Monday, July 23, 2012

How The Perry Summer Camp Brought Us Together

Today was Day One of our Perry Summer Camp.

Following the Loosli's example, my older children contacted a bunch of our friends through flyers, Facebook, email, and personal invitations and invited their children to our home for a three-day summer camp (9 to noon each day).

I must admit that I was a little nervous.  We had quite a large group of children, and I wasn't sure exactly what Alia, Grace, and Ethan planned to do for the whole time in our relatively-small home.  But they kept saying, "Mom, we have everything under control."

And they did (for the most part).

For the past few weeks, they've been making spreadsheets and schedules, brainstorming ideas for crafts and snacks, and talking about all the children they hoped would come.

The girls made a little shopping list for me, and Alia and I picked out the supplies Saturday night during a 10 p.m. excursion to the store.

Alia and Grace made homemade play dough (Alia's favorite recipe!), Ethan and I swept the backyard, and we all joined together to remove everything breakable (or distracting) from our downstairs area.

Then Alia wrote the schedule on a white board, Grace counted out Dixie cups for the water station, and Ethan got the bouncy balls set up on the trampoline.

We put step stools in the bathrooms, made sure we had plenty of clean hand towels and toilet paper, got our laundry done early (since today is typically laundry day), and set up little stations where the children could play with wooden trains or plastic balls and rain gutters if they got bored.

When I tucked the children in last night, they were so nervous.  But I could see the excitement in their eyes.  It was like Christmas, except this time they were Santa Claus.

At 9 this morning, our little friends arrived, and Alia gave each of them a name tag and a group assignment (lions, pandas, or snakes).

We did science experiments, play dough (with only a little getting on the carpet), outdoor games, sidewalk chalk, snack time, water play . . ..  Our home has never been this busy.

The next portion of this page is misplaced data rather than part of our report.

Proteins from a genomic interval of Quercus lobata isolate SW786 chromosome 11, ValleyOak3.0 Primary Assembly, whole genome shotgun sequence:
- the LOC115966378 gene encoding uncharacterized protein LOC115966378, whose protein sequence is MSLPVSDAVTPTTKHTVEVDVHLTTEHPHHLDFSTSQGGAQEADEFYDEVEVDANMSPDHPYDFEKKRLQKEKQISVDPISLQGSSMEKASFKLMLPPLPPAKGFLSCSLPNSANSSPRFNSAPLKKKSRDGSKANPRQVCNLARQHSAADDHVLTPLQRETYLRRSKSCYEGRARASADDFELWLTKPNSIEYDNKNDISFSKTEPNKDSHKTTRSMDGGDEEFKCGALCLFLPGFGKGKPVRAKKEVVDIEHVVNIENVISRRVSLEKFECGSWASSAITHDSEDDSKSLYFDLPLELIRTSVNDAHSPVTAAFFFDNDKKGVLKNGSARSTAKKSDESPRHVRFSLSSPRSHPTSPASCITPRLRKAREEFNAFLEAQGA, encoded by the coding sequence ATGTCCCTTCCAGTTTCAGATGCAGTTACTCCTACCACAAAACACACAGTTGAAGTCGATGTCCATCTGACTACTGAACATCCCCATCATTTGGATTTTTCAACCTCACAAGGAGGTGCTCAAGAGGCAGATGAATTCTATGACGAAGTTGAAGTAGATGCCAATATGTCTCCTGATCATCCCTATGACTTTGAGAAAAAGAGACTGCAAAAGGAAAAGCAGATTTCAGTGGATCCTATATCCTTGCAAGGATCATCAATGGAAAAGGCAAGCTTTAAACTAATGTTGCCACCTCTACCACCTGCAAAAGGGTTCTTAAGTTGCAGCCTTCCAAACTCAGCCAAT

Of course there were a few unexpected situations that arose (tomorrow we're having one person solely assigned as the bathroom helper), and keeping track of everyone's shoes was a little tricky, but our guests were so well-behaved--and seriously darling.

We're all excited to see each other again tomorrow.

After the last friend left, we all collapsed on the couch.  (Even four-year-old Spencer.)  And then we spent the rest of the day talking about how much fun we had.

Everyone pitched in to vacuum, take out the trash, replace the towels in the bathroom, and prepare the snacks for tomorrow.

Grace put together an art lesson and made sure that everyone will have a crayon for each color of the rainbow.

And now I have four exhausted children sleeping in their beds.

I wanted to take the time to type out the details because I don't want to forget this feeling.  There's something amazing that happens when a family works together on a project.

We were a real team today.  We needed each other.

Alia got a couple of emails tonight from moms who wanted to express their thanks.  She was so excited to read them to me.

This is one of the best parts of motherhood--to see how good my children feel about themselves when they accomplish something hard.

And I want to keep these good feelings coming.